Person on Probation Home Police Search Without a Warrant In California
In People v. Robles (2000) 23 Cal.4th 789 the Supreme Court was faced with the question of a warrantless search conducted at the home of a probationer.
The officers suspected defendant, who lived with the probationer, of being involved in the theft of a car. the officers believed the stolen vehicle was located in the garage of the residence shared by the probationer and defendant, who were brothers.
However, at the time the officers conducted the search, they were not aware the probationer lived at the house and that his probation contained a search condition.
The People tried to justify the otherwise illegal search by arguing the police had a right to conduct the search since the probationer lived at the house.
The Supreme Court rejected the argument and found the search violated the defendant's Fourth Amendment rights. "It is true that if persons live with a probationer, common or shared areas of their residence may be searched by officers aware of an applicable search condition.
Critically, however, cohabitants need not anticipate that officers with no knowledge of the probationer's existence or search condition may freely invade their residence in the absence of a warrant or exigent circumstances.
Thus, while cohabitants have no cause to complain of searches that are reasonably and objectively related to the purposes of probation--for example, when routine monitoring occurs citation or when facts known to the police indicate a possible probation violation that would justify action pursuant to a known search clause citation--they may legitimately challenge those searches that are not." ( People v. Robles, supra, 23 Cal.4th at pp. 798-799.) In People v. Robles (2000) officers searched the garage of the defendant, who was not on probation and not subject to any search condition.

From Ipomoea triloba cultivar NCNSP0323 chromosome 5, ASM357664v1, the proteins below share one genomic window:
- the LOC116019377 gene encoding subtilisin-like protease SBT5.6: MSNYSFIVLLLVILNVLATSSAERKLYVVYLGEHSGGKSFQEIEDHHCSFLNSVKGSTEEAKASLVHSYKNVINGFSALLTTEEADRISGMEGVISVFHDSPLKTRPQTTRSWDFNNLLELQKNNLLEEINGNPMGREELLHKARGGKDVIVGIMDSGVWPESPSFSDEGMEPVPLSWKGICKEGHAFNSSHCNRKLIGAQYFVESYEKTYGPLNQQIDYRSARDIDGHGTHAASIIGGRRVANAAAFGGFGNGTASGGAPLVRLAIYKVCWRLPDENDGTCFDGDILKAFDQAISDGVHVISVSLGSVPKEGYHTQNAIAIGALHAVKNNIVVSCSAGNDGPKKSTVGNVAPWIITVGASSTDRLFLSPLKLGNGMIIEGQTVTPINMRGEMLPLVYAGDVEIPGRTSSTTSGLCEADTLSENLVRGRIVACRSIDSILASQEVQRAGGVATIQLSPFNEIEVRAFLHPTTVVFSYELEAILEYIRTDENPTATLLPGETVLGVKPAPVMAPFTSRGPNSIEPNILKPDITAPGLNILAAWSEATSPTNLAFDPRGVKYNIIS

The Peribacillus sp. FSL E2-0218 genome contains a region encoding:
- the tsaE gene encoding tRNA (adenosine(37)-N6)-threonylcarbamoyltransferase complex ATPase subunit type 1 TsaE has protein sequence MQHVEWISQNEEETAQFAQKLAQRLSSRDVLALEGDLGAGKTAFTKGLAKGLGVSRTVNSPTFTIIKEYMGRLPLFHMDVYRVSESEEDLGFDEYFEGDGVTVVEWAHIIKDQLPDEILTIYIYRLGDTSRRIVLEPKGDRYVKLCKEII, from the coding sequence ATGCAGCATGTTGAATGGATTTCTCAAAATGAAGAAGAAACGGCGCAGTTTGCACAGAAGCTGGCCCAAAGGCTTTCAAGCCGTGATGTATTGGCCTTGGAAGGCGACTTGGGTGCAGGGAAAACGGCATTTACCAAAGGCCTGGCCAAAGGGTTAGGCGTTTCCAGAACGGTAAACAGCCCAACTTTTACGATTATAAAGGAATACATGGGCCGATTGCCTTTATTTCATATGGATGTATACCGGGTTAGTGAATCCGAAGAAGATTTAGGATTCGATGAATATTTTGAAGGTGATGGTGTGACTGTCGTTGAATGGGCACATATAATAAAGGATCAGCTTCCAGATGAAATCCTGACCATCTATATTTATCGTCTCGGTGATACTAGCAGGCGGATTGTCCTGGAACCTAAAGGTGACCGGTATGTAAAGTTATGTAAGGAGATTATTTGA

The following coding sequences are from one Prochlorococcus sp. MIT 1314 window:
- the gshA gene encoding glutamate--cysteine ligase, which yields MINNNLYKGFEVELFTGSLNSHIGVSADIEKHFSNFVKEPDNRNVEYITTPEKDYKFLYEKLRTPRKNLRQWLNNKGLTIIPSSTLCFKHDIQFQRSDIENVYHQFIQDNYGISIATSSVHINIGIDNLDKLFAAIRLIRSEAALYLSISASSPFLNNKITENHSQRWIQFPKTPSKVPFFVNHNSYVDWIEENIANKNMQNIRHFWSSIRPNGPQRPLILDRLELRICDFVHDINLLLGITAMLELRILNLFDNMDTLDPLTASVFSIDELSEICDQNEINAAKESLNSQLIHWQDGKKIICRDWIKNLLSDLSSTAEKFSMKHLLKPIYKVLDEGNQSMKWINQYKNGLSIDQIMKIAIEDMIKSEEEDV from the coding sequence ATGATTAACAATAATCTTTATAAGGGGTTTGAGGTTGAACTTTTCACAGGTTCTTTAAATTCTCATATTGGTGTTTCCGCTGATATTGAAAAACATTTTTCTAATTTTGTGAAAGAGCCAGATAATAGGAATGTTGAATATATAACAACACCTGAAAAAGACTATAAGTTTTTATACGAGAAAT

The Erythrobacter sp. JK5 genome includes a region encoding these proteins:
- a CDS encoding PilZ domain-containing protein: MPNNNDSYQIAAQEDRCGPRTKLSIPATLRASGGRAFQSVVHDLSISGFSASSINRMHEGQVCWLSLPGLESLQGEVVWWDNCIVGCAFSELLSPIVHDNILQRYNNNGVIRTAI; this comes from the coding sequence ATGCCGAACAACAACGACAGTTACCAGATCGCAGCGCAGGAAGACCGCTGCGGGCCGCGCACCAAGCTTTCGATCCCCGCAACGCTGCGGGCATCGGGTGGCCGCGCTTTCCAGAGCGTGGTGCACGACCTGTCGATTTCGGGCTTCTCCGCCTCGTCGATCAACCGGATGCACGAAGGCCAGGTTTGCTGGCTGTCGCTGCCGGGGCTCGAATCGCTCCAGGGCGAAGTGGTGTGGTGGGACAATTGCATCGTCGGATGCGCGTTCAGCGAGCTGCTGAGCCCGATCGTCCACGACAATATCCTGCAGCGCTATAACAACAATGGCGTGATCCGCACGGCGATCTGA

The police sought retroactively to justify their warrantless search on the basis of the probationary status and search condition of the defendant's brother, who lived with him. at the time of the search, the police were unaware of the brother's search condition. (Id. at p. 798.)
In determining that the search was unlawful, the Supreme Court first focused on the privacy rights of nonprobationers who live with a person subject to a search condition:
"The logic of Tyrell J. cannot be stretched to vitiate the illegality of the police action here. Even though a person subject to a search condition has a severely diminished expectation of privacy over his or her person and property, there is no doubt that those who reside with such a person enjoy measurably greater privacy expectations in the eyes of society. . . . In addition, they retain valid privacy expectations in residential areas subject to their exclusive access or control, so long as there is no basis for officers to reasonably believe the probationer has authority over those areas.
That persons under the same roof may legitimately harbor differing expectations of privacy is consistent with the principle that one's ability to claim the protection of the Fourth Amendment depends upon the reasonableness of his or her individual expectations. Citations." (Robles, supra, 23 Cal.4th at p. 798.)
Second, the Robles court addressed the concerns of the exclusionary rule implicated in such a search. the court reiterated its observation in Tyrell J. that dispensing with a strict "knowledge-first" rule would not encourage police to engage in warrantless searches because officers would be taking the chance that if the person targeted is not subject to a search condition, any contraband found will be inadmissible in court. (Robles, supra, 23 Cal.4th at p. 799.)
However, the Robles court cautioned "residential searches present an altogether different situation." (Id. at p. 800.)
The court stated: "Notably, residences frequently are occupied by several people living together, including immediate family members and perhaps other relatives or friends, as well as guests.
Allowing the People to validate a warrantless residential search, after the fact, by means of showing a sufficient connection between the residence and any one of a number of occupants who happens to be subject to a search clause, would encourage the police to engage in facially invalid searches with increased odds that a justification could be found later.
It also would create a significant potential for abuse since the police, in effect, would be conducting searches with no perceived boundaries, limitations, or justification." (Ibid.)